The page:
This post was first published by Croydon Advertiser on 06/06/2017.
Syrian refugee grateful to Croydon after ‘warm welcome’ given to child migrants
A Syrian refugee who was one of hundreds who arrived at Lunar House from “The Jungle” in Calais last year has thanked Croydon residents for the “warm welcome” he and others like him received.
About 750 migrant children from the French camp were brought into the country under the Dubs Amendment, which allows vulnerable youngsters refuge in the UK, and it is thought more than 400 of them came through the Home Office’s immigration screening centre in the town centre.
One of those children was 17-year-old Ismael, who spoke about his arrival in the country at a Citizens UK assembly last week.
The teenager thanked the many people in Croydon who turned out to make it clear the refugees were welcome, with more than 100 people holding banners welcoming them to the country.
Only Ismael’s first name was given at the assembly due to fears for his safety. He is now living with a foster family in London.
He said: “On October 25, 2016, I was brought by bus from The Jungle to Lunar House in Croydon.
“I will always remember that date. That day, around 40 other young people were brought with me.
“I felt like I was safe, like nothing could impact me. I could finally start to think about my future. There were so many people, we had a warm welcome from the Home Office staff and from the volunteers from Croydon Citizens.”
The assembly, held at West Croydon Baptist Church, in Whitehorse Road, on May 30, included speeches from council leader Tony Newman and Croydon Central parliamentary candidates Gavin Barwell and Sarah Jones.
The assembly also heard powerful stories from Zack Ahmadi, a student at Croydon College, and Gonzalo Vargas Llosa, from the UN Refugee Agency.
Zack insisted that work still needs to be done to ensure refugees are made more welcome – highlighting the recent incident in which an asylum seeker was left in hospital after being attacked by a large group on the Shrublands Estate.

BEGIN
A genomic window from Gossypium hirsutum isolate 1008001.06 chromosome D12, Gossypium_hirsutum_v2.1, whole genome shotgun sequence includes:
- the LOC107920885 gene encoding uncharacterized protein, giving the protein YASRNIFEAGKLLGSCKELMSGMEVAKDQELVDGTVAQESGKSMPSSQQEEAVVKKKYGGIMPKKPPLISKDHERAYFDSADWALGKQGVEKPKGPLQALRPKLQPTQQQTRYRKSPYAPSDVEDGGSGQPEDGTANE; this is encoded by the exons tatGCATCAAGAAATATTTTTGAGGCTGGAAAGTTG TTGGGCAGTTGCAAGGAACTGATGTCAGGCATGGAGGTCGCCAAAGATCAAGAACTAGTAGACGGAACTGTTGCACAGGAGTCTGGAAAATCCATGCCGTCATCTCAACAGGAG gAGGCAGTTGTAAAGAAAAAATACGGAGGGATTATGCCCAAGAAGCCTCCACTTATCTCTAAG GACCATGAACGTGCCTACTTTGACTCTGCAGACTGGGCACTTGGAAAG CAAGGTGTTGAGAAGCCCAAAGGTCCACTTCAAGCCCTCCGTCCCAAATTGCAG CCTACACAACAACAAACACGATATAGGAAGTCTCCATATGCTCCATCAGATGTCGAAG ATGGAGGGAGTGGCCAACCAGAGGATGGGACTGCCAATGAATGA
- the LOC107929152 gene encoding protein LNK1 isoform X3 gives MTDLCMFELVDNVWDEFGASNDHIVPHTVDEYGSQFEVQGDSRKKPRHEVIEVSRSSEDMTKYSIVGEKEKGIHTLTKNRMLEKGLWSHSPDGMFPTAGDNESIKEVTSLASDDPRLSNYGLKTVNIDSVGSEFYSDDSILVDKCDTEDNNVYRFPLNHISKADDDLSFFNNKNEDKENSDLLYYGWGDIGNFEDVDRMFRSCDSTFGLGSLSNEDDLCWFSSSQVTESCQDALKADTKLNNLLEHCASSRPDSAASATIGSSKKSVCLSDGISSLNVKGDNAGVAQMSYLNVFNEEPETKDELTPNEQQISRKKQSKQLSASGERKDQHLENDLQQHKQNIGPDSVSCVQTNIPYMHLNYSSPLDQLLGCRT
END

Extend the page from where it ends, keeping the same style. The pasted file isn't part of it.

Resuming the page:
He said: “We must also acknowledge there is work still to be done to make Croydon truly welcoming. We think about Rekar Ahmed, a teenage refugee the same age as me, who was attacked by a gang of people on our streets.
“We are devastated that this happened. This is not the Croydon we know and love. This should have been a place of sanctuary, a place where he should have been safe.”
James Asfa, a community organiser for Croydon Citizens, campaigned relentlessly for children to be allowed into the country and was one of 500 people who attended a vigil outside Parliament in December last year demanding the government take in more refugees.
Speaking after the assembly, he said: “It was wonderful. We have had such a tough couple of weeks so seeing a community come together with different faiths and backgrounds with the aim of making Croydon more welcoming was wonderful.
“So many young people were participating in the assembly and that was really exciting. And the fact that 200 people were there with ‘Refugees Welcome’ signs is a clear sign that people in Croydon actually want to welcome refugees.”